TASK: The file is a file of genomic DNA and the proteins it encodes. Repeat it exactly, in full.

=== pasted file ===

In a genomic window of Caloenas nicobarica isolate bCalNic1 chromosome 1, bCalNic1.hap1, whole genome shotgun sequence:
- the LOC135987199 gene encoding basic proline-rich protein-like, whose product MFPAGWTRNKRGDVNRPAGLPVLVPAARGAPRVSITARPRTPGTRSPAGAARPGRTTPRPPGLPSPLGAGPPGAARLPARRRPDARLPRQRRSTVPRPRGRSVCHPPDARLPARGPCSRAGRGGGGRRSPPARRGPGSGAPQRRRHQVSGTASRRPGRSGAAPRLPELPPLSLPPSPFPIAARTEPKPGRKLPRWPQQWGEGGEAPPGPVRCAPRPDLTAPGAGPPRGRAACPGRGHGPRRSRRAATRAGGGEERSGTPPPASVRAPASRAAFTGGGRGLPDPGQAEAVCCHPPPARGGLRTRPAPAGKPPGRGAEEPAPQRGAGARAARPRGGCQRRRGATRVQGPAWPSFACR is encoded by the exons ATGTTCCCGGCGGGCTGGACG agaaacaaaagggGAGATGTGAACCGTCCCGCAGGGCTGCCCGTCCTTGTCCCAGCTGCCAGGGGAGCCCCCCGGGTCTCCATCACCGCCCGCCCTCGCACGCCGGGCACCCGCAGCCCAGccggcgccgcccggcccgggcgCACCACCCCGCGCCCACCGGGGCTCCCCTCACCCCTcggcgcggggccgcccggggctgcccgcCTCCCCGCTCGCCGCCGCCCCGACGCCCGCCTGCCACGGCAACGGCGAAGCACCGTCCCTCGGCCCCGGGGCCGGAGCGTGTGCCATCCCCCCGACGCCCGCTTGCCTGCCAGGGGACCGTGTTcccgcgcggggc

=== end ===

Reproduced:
In a genomic window of Caloenas nicobarica isolate bCalNic1 chromosome 1, bCalNic1.hap1, whole genome shotgun sequence:
- the LOC135987199 gene encoding basic proline-rich protein-like, whose product MFPAGWTRNKRGDVNRPAGLPVLVPAARGAPRVSITARPRTPGTRSPAGAARPGRTTPRPPGLPSPLGAGPPGAARLPARRRPDARLPRQRRSTVPRPRGRSVCHPPDARLPARGPCSRAGRGGGGRRSPPARRGPGSGAPQRRRHQVSGTASRRPGRSGAAPRLPELPPLSLPPSPFPIAARTEPKPGRKLPRWPQQWGEGGEAPPGPVRCAPRPDLTAPGAGPPRGRAACPGRGHGPRRSRRAATRAGGGEERSGTPPPASVRAPASRAAFTGGGRGLPDPGQAEAVCCHPPPARGGLRTRPAPAGKPPGRGAEEPAPQRGAGARAARPRGGCQRRRGATRVQGPAWPSFACR is encoded by the exons ATGTTCCCGGCGGGCTGGACG agaaacaaaagggGAGATGTGAACCGTCCCGCAGGGCTGCCCGTCCTTGTCCCAGCTGCCAGGGGAGCCCCCCGGGTCTCCATCACCGCCCGCCCTCGCACGCCGGGCACCCGCAGCCCAGccggcgccgcccggcccgggcgCACCACCCCGCGCCCACCGGGGCTCCCCTCACCCCTcggcgcggggccgcccggggctgcccgcCTCCCCGCTCGCCGCCGCCCCGACGCCCGCCTGCCACGGCAACGGCGAAGCACCGTCCCTCGGCCCCGGGGCCGGAGCGTGTGCCATCCCCCCGACGCCCGCTTGCCTGCCAGGGGACCGTGTTcccgcgcggggc